At a crossroads between fashion photography and art can be found the artwork of Krisjan Rossouw. Driven by his career in fashion and his love for Renaissance masterpieces, the photographer tiptoes on the threshold of both realms, producing an exhibition named TROPIKA, powered by Roche Bobois which is open from May 17th to June 18th in the brand’s Forbach showroom.
Tell us about your career and how became an artist?
The story of how I got started is quite a long one. I started working at a model agency as a chaperone and driver. I worked my way up to a model agent/booker and from there, I became interested in the photographic side. My mum bought me my first camera and that’s how I started experimenting. I did no formal art or photographic studies, but have always been creative. When I first started experimenting with my camera and how it reads light, I discovered endless possibilities. It however took me 4 years to believe in myself and get my 1st exhibit ‘Dark Paradise’ off the ground, and into Galleries.
What are your hobbies ?
Cooking, creating unusual beauty out of nature and, after Mauritius… travelling. I love Mauritius and its people, love the food, nature and the old historic town of Port Louis. I think my next challenge/hobby should be to learn French. After all… I am of French Huguenot descent… “Rossouw”.
Who’s your favourite artist?
I am not a conventional photographer. I don’t have any specific influences and I can’t name any photographers. Instead, I am far more likely to cite painters, as diverse as Michelangelo Merisi da Caravaggio and Vladimir Tretchikoff.
How do you define your style?
When I started, I didn’t have any professional equipment to speak of and so, it was all trial and error. I just used what was available: I’d grab a flashlight out of the cupboard, a fluorescent bulb from the garage, lamps that were lying around, and I’d start layering the lights one over the other, creating all these different colours. Over the years, I mastered the trick of lighting. I think I have now created a style that everyone loves. I tried professional lighting equipment but it washed things out, losing their saturation and intensity. Instead I invested in more flashlights and table lamps. For me, Caravaggio is a kindred spirit. This Italian painter is very much in tune with my own style. He is a man who painted images of darkness and light. In fact, my photos are as painting with light.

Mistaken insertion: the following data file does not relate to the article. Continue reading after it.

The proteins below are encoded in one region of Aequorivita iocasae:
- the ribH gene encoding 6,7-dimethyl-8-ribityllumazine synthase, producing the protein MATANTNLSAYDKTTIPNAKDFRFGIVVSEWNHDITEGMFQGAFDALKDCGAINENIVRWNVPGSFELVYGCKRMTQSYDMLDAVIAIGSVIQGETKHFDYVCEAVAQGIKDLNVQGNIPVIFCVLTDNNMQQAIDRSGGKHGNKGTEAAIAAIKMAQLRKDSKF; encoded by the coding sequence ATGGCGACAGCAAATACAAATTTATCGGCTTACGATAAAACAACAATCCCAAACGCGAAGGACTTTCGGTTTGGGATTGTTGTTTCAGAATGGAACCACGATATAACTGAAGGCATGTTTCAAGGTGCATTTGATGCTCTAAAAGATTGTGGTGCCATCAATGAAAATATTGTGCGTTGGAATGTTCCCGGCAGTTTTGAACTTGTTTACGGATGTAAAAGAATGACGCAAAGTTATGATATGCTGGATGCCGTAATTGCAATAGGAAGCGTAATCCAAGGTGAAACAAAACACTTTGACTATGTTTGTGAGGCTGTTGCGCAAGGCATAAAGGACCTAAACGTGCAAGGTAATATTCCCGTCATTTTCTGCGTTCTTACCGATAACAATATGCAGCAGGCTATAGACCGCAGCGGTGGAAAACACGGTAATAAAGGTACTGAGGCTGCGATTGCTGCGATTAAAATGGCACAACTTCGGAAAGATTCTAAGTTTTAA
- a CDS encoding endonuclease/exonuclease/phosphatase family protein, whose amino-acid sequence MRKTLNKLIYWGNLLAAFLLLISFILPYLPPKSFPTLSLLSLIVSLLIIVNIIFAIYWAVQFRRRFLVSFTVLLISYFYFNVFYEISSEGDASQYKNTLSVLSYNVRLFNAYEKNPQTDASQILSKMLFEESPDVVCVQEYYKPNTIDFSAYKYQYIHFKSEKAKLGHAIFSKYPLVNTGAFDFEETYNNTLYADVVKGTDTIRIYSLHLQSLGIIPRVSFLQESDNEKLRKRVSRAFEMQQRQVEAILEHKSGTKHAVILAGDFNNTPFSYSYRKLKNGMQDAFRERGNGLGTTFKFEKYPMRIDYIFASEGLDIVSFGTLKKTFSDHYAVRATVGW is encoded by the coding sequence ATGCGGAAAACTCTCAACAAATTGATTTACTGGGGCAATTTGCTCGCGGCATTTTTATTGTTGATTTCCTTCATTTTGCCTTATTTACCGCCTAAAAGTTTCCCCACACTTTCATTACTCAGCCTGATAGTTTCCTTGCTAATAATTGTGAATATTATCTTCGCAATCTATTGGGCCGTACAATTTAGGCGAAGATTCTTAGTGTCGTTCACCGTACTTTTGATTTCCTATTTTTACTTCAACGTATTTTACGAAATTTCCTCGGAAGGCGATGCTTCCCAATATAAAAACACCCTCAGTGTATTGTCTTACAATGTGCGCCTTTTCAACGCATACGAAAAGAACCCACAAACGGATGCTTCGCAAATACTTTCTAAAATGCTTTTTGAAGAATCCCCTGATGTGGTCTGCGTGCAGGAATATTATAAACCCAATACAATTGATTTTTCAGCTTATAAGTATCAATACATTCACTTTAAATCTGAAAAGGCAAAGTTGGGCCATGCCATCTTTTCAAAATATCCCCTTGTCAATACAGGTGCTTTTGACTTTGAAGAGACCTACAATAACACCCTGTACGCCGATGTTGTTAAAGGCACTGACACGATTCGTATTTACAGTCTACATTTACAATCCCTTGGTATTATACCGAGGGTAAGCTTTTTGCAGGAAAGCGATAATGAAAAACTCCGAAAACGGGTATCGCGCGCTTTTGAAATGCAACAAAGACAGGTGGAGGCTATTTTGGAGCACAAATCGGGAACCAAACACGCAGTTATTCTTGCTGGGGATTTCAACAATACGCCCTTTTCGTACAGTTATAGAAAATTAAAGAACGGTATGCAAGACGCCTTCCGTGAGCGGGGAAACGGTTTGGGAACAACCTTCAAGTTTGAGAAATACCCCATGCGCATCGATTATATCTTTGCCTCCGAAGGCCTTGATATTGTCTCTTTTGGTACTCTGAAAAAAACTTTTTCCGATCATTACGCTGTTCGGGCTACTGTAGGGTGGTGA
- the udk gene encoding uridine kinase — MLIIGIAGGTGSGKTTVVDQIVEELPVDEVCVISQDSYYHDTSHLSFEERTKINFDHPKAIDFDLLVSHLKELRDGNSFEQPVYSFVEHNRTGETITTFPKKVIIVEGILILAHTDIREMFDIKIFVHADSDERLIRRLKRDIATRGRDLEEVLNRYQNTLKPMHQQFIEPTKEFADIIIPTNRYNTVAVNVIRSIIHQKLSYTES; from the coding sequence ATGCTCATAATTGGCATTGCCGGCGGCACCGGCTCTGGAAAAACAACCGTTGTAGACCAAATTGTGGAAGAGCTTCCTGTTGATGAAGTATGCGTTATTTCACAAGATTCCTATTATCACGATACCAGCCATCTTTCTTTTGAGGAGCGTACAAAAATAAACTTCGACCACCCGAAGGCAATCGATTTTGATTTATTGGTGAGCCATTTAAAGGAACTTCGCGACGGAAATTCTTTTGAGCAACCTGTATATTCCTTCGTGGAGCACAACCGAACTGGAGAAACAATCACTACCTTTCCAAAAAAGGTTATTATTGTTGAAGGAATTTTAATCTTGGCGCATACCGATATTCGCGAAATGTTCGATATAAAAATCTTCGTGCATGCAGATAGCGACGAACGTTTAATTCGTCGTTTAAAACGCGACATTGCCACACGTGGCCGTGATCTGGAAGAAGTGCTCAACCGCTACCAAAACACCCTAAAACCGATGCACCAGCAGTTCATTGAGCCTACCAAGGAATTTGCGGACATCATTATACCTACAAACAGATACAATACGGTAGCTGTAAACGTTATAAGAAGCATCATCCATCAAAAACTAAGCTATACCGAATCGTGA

What do you want to express through your work?
The female black form is at the centre of my work. The exposed skin and the use of flora set me apart from my idol, the master of shadow, Caravaggio. It’s not gratuitous, however. I want my work to be empowering. I want it to exude strength and power… To be strong, not sad. To uplift, empower images. I want to push the themes of Africa into a more positive, proud and beautiful way. My work is not political, but I am happy nonetheless to provide a counter narrative to that which often portrays the continent. I am tired of reading the news and there’s so much coverage of how negative it is. I want to send out a positive image for Africa. Africa has a hell of a lot of beauty; the world just needs it to be shown. So that’s what I’m trying to do, one day at a time. My works blur the line between photography and paintwork. At the end of the day, I think I’m just striving to make a beautiful image.
Do you give much importance to the finishing, the presentation or format of your works?
I pride myself in creating a high-quality end product. It will last forever when looked after. My work only gets printed on archival substrate. I quality check each work before I hand sign and addition them. All prints are produced in Cape Town where I have complete control over them.
Tell us more about your partnership with Roche Bobois and the exhibition “Tropika”.
My Journey with Roche Bobois started over 2 years ago in Cape Town, South Africa, where I was invited and had the opportunity to show a collective of all my different works in their beautifully colourful and stylish showroom. I continued to be part of Roche Bobois with the opening of the Johannesburg Showroom in South Africa. In 1961, they designed their first nationwide advertising campaign in Elle Magazine. Sales boomed and, through this success, the ads proved the benefits of combining their resources and their names. From this point on, Roche Bobois gained its own identity and became a brand name.
Today, Roche Bobois has a presence in 50 countries with an international network of more than 250 stores. Its constant partnerships with renowned designers (Ora Ito, Cédric Ragot, Sacha Lakic, Christophe Delcourt and Stephen Burks) and with global fashion houses (Jean Paul Gaultier, Sonia Rykiel Maison, Missoni Home) make it a unique player in terms of high-end furniture. It’s only obvious that I wanted to be part of this creative circle and when the opportunity arrived to show works in Mauritius, I decided to create something special and unique with the launch of TROPIKA. It was the perfect launching platform with this exhibition on the beautiful tropical island of Mauritius and Roche Bobois Paris.
What inspired you for this exhibition?
Exploring the intrinsic beauty and fragility of nature. Fusing a reflection of African beauty and Botany in a gentle play of darkness and light.